There are two main types of fireplaces- those that use gas logs and those that use wood. Both have their benefits and drawbacks, so it’s important to understand the differences before making the decision on which to burn; if you have the option. In this blog, we will discuss the pros and cons of gas logs vs. wood burning fireplaces, so that you can make an informed decision on what is better for your home.
The Gas Log Pros: Gas Logs vs. Wood
The Convenience of Gas Logs
Burning Gas Logs are usually considered a more convenient fuel source than wood. Once the gas logs are lit, no additional work is required to keep the fire going. Gas logs are easier to control than a wood-burning fire. If you want a smaller fire that puts out less heat, you can adjust the amount of gas fueling the fire by turning the key on the side of the fireplace toward the “off” direction. If you are wanting a bigger fire with more heat, you can turn the key towards the “on” position and adjust as needed to create a bigger fire.
Gas Logs are easy to light and you don’t have to worry about storing anything additional- like wood, fireplace tools, and ash bucket. If you or a loved one has difficulty lifting heavier objects, like wood, then Gas Logs are most likely a better option for you. When you are ready to turn off the fireplace, you just simply turn the key to the “off” position to stop the fire from continuing- there is no waiting for the fire to dwindle during late night hours of the evening. Make sure you are thoroughly educated on fireplace safety, before lighting your fireplace.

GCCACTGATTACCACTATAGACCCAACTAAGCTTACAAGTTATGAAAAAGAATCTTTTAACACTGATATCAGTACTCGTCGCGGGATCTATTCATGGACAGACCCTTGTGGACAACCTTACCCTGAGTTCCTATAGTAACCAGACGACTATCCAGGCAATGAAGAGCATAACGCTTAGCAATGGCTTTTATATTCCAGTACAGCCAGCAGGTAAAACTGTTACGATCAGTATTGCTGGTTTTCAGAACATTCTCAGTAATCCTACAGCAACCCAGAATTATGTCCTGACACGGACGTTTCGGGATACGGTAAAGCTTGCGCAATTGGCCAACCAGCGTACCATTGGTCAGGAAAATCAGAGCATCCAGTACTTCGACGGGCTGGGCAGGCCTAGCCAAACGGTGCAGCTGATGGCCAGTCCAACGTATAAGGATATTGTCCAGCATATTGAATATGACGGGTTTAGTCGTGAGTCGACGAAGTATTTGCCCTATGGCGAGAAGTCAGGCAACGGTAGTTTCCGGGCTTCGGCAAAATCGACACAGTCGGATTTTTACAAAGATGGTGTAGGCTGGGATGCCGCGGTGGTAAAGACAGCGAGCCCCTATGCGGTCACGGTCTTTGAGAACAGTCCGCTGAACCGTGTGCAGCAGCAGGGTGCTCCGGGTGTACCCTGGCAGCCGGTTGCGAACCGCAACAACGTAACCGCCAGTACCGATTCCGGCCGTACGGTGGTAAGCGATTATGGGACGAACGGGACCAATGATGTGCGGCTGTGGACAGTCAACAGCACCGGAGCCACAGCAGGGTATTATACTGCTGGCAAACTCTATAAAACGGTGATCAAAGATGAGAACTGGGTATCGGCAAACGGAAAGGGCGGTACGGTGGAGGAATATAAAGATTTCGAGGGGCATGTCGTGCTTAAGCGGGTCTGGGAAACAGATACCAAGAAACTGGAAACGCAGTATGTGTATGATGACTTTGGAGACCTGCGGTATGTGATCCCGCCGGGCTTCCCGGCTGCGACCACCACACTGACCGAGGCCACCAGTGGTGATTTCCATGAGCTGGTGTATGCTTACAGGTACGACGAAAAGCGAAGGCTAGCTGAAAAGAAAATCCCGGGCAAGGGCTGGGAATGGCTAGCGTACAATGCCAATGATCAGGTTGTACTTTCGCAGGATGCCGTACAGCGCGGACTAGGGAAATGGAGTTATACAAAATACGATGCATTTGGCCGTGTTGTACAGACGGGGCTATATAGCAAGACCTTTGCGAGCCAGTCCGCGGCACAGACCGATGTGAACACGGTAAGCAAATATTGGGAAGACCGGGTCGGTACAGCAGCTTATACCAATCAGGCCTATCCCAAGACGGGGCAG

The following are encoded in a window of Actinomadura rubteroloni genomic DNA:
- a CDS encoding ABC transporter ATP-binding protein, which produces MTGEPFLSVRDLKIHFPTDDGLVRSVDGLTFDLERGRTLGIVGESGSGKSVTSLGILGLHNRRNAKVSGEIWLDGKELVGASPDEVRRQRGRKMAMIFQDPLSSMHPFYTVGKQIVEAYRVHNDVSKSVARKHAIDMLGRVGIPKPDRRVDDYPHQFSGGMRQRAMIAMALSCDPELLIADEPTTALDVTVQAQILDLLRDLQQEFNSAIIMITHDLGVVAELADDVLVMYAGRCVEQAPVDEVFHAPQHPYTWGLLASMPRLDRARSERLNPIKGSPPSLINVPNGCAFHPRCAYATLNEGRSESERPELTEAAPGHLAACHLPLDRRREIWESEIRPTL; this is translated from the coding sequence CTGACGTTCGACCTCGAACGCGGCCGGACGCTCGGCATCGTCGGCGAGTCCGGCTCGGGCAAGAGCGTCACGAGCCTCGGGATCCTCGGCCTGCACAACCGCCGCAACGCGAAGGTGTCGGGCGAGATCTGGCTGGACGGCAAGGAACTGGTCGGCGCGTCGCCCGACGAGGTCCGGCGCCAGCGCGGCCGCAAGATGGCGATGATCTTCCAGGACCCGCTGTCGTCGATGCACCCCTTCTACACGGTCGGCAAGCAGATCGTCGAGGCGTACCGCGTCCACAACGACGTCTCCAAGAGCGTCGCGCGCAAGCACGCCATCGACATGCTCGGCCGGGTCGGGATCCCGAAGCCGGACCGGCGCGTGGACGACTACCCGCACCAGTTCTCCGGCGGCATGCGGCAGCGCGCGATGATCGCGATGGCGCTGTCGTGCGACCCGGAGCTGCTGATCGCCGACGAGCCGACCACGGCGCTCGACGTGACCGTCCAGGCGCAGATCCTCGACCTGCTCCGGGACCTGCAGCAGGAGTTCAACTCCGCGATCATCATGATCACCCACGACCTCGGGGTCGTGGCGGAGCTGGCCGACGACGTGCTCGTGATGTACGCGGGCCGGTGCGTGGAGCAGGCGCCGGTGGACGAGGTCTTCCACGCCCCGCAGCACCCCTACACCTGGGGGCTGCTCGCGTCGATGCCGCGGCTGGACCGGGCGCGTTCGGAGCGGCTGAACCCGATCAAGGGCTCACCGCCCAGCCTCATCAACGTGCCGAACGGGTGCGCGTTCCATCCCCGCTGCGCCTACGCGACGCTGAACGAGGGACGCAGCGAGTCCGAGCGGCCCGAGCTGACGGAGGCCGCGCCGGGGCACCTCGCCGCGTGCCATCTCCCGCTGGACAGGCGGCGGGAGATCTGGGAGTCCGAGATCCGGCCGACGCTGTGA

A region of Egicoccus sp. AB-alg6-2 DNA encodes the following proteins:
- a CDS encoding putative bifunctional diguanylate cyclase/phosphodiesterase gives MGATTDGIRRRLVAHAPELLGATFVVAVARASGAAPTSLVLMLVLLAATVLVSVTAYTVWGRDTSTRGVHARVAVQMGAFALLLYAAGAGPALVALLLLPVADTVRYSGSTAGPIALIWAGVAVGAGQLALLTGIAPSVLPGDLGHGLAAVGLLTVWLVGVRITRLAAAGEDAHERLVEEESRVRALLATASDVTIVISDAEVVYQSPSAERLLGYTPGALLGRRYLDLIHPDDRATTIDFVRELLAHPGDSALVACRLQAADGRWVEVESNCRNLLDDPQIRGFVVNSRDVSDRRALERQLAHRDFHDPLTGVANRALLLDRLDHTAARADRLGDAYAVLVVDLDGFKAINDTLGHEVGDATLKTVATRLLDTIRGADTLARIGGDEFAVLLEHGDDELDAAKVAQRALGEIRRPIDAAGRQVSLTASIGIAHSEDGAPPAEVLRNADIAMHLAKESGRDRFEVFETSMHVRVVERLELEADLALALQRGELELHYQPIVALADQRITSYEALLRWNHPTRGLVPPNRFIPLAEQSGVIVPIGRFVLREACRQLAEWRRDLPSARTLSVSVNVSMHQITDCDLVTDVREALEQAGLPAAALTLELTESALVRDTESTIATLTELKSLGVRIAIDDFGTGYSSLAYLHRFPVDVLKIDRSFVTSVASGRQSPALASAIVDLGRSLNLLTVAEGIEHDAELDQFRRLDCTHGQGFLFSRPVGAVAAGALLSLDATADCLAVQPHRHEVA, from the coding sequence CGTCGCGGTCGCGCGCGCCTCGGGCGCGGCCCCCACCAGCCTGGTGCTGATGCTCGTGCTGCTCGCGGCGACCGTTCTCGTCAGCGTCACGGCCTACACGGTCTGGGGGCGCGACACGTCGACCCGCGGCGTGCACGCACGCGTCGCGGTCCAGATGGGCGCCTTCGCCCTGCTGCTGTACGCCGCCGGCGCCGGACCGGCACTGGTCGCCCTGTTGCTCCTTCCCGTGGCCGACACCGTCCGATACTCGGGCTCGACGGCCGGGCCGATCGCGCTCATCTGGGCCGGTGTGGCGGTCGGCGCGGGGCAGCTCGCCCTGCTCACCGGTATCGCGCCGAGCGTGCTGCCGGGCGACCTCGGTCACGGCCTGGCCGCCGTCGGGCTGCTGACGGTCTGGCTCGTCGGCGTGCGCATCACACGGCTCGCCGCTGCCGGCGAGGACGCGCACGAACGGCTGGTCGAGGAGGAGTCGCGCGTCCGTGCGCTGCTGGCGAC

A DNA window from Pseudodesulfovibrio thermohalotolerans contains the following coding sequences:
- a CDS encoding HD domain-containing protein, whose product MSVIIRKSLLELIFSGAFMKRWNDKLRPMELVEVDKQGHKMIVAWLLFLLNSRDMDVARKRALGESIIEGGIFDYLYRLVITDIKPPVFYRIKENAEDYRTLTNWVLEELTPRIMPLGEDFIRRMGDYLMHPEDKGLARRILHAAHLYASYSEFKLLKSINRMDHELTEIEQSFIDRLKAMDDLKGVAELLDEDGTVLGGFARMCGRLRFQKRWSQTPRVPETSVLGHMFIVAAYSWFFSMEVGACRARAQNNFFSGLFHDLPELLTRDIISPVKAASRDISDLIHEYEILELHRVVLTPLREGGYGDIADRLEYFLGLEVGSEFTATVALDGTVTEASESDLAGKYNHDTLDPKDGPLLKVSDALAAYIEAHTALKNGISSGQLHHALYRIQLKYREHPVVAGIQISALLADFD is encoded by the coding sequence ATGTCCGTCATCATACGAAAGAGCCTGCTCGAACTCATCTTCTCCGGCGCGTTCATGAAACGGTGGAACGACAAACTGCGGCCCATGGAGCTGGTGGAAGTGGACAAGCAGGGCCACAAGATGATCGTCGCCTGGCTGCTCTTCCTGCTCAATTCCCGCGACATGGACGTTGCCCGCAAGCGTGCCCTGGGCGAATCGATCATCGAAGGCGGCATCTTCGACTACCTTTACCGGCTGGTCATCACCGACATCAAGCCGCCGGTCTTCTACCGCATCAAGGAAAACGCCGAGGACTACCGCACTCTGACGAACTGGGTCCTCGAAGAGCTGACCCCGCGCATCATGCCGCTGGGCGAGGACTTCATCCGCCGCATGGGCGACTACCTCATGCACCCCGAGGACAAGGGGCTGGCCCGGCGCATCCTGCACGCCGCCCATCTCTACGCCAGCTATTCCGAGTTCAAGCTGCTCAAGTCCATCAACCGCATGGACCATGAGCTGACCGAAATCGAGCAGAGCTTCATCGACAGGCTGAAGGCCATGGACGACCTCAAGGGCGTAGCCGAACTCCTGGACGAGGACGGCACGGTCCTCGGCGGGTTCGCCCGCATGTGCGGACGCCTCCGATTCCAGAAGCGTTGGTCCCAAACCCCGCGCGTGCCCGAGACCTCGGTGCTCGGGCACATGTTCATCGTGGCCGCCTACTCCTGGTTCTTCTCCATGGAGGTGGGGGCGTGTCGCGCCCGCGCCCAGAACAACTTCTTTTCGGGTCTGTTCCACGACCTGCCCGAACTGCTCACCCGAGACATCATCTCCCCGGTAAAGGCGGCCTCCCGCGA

Tip: With gas fireplaces, you should always be able to see the top of the flame in the firebox. If the flame top is not visible when looking at the fireplace straight on, we recommend adjusting the gas setting with the key.
Creosote is a natural byproduct of burning wood and it can be extremely flammable. When too much creosote builds up in your chimney, it becomes a fire hazard. Gas logs do not produce creosote, but this does not exclude you from annual chimney inspections and sweeps. Gas Logs produce less smoke, so they can be considered better for the environment.
Fireplace Aesthetic: Another Gas Log Pro
Unlike wood-burning fireplaces, gas logs aren’t touched after installation so the upkeep is pretty simple year-round. During the warmer months, your fireplace may not be lit but it still looks aesthetically pleasing in your home in its uniform position. Gas logs are often made to look like real wood- so you get that wood-burning fireplace feeling without any of the hassle.
The Gas Log Cons: Gas Logs vs. Wood
Upfront Cost: Gas Logs vs. Wood